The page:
Friday, August 6, 2010
Keep On Keeping On
The toilet. It is the one place that every single person on the planet must visit several times a day, and the one place that is never spoken about in polite company. In fact, we are so embarrassed by our natural need to eliminate waste from our system, that we have invented "code names" for the places where we keep toilets (washroom, loo, bathroom, powder room, water closet, little girl's or little boy's room, restroom), and use fans, sprays, and scented candles to mask any evidence of us having been there. In fact, some public toilets are now automated to flush for you, so that you can escape from your up-right coffin sized cubicle with less trauma.
Public toilets. I remember one of the most surprising aspects of volunteering in New Orleans right after Hurricane Katrina was the port-o-potties. Without running water, whole parts of the city were forced to use these temporary outdoor toilets, perched on every corner, which became so full that people began putting clothes and rags on top of the overflowing piles of excrement to avoid having to come in contact with feces - creating this weird, awful layered monstrosity. There was a lot about New Orleans that was crazy to comprehend during that time, and such a simple dignity that most of us take for granted was just one of the many hardships that resilient city faced.
Similarly, in the world of cancers involving the digestive system, the toilet is no longer a quiet, private and dignified place. Whether or not you are peeing, farting or pooping is the topic of conversation with every doctor or nurse who you come into contact with. And if that weren't embarrassing enough, you actually have stuff to talk about. For example, prior to surgery (and certain procedures), you are forced to gag down glass after glass of a mixture best described as salty mucus to "empty your bowels" - violently. Prior to office visits, you sometimes need to use a Fleet enema - so you learn to buy the Fleet two-pack to avoid multiple trips to the pharmacy, since the cashier always tries just a little too hard to look nonchalant while ringing you up. In the hospital, if you can't urinate, you get a tube shoved up you. It's not a fun world, and sort of like the port-o-potties of New Orleans, it's an aspect of cancer that rarely makes front page news.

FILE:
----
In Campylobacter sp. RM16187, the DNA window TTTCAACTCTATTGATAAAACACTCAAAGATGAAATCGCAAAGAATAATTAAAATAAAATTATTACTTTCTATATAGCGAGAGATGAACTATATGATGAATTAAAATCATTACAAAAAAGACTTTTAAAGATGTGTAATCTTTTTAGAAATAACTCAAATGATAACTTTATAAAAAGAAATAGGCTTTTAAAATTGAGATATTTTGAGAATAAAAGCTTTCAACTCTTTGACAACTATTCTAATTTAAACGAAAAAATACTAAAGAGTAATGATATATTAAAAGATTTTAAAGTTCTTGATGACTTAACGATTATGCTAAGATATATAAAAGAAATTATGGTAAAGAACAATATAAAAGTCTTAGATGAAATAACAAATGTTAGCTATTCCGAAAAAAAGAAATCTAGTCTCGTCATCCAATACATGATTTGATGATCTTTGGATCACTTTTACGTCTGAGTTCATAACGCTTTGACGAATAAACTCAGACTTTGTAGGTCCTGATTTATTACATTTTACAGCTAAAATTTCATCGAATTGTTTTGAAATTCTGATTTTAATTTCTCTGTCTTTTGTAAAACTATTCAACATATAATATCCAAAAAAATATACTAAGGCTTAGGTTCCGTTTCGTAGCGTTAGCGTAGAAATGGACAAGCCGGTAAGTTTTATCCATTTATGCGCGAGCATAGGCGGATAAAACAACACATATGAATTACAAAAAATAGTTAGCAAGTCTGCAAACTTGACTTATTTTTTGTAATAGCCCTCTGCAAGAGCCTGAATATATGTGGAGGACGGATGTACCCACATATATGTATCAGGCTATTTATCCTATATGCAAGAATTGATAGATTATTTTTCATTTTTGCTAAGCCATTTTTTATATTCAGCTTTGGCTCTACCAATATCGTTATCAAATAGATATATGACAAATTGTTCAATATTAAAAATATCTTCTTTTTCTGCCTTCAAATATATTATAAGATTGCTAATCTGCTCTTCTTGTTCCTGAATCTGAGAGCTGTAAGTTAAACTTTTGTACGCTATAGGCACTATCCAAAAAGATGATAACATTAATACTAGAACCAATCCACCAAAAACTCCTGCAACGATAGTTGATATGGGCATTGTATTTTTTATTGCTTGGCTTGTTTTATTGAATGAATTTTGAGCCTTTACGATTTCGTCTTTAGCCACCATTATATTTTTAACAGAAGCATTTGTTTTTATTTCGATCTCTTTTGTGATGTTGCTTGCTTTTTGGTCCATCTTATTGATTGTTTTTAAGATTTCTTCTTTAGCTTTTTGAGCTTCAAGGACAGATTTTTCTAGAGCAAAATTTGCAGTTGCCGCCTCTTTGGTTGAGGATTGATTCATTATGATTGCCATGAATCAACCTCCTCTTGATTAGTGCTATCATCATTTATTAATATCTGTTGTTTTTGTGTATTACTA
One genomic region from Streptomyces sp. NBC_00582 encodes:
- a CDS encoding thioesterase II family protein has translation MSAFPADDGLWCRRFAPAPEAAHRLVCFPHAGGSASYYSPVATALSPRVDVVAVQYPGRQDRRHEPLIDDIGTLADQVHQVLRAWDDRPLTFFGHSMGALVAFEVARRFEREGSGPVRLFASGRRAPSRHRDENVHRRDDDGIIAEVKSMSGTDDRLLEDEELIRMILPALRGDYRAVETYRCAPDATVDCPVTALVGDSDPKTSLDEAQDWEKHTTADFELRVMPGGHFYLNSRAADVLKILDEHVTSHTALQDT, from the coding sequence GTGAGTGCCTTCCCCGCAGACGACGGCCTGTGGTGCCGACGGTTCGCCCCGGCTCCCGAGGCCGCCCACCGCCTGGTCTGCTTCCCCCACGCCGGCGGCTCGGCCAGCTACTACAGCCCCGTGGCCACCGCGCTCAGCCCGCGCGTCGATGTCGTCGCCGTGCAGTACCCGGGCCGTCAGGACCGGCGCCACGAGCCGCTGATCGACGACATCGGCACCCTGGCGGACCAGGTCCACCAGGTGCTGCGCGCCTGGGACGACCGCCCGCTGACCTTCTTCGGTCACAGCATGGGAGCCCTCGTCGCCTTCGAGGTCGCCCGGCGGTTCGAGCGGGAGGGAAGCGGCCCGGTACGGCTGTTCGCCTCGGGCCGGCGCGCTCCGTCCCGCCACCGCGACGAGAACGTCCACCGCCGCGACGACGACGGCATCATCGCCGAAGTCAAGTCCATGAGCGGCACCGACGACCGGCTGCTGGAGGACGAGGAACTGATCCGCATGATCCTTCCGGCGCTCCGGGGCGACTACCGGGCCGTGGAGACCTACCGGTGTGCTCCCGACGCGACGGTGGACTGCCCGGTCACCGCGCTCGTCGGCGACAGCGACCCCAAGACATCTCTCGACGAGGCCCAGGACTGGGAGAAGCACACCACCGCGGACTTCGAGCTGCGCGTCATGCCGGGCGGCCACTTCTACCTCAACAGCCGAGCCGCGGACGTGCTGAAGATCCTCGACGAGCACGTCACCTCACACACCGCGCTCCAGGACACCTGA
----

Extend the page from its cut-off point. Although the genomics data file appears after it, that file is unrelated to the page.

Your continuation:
For me, just when things were starting to work as they should, "in the toilet", I woke up yesterday with a horrible UTI (urinary track infection). Truth be told, it's actually the second UTI I've gotten since I left the hospital, and I'm more than just a little annoyed. The first infection (July 31) I was able to treat with a gallon of cranberry juice; this time - cranberry juice wasn't working, so I had to call Dr. Nash, again.
As I dialed his office's number, I began to feel like "that patient" - the one who always is complaining or has a problem; but the on-call nurse was as nice as pie, and faxed in an order to the local lab, where unfortunately Gary and I spent our Friday afternoon. Even though the official lab results won't be in until Monday, Dr. Nash called in a prescription antibiotic to start immediately, which personally I'm very grateful for. I picked up some AZO and the prescription, and after whining (a lot) to Gary, I finally fell asleep.
I know that on the grand scale of things, this latest minor setback is a blip. Just like there were much worse realities in New Orleans than the toilets (ninth ward, exploitation of illegal workers, lost court records, lost hope), there are much worse realities in battling cancer than a UTI; but it's these little indignities that begin to drain your resolve. Someone once wrote: "anyone can survive a crisis; it's the day to day living that gets us down". There is some truth in that - after the "get well" bouquets have wilted, and the mail returns to the normal bills and super savers instead of colorful envelopes from well wishers, there is the everyday living to be done. So that's what I'm doing now - trying to "keep on keeping on" - with Jackie -O in mind.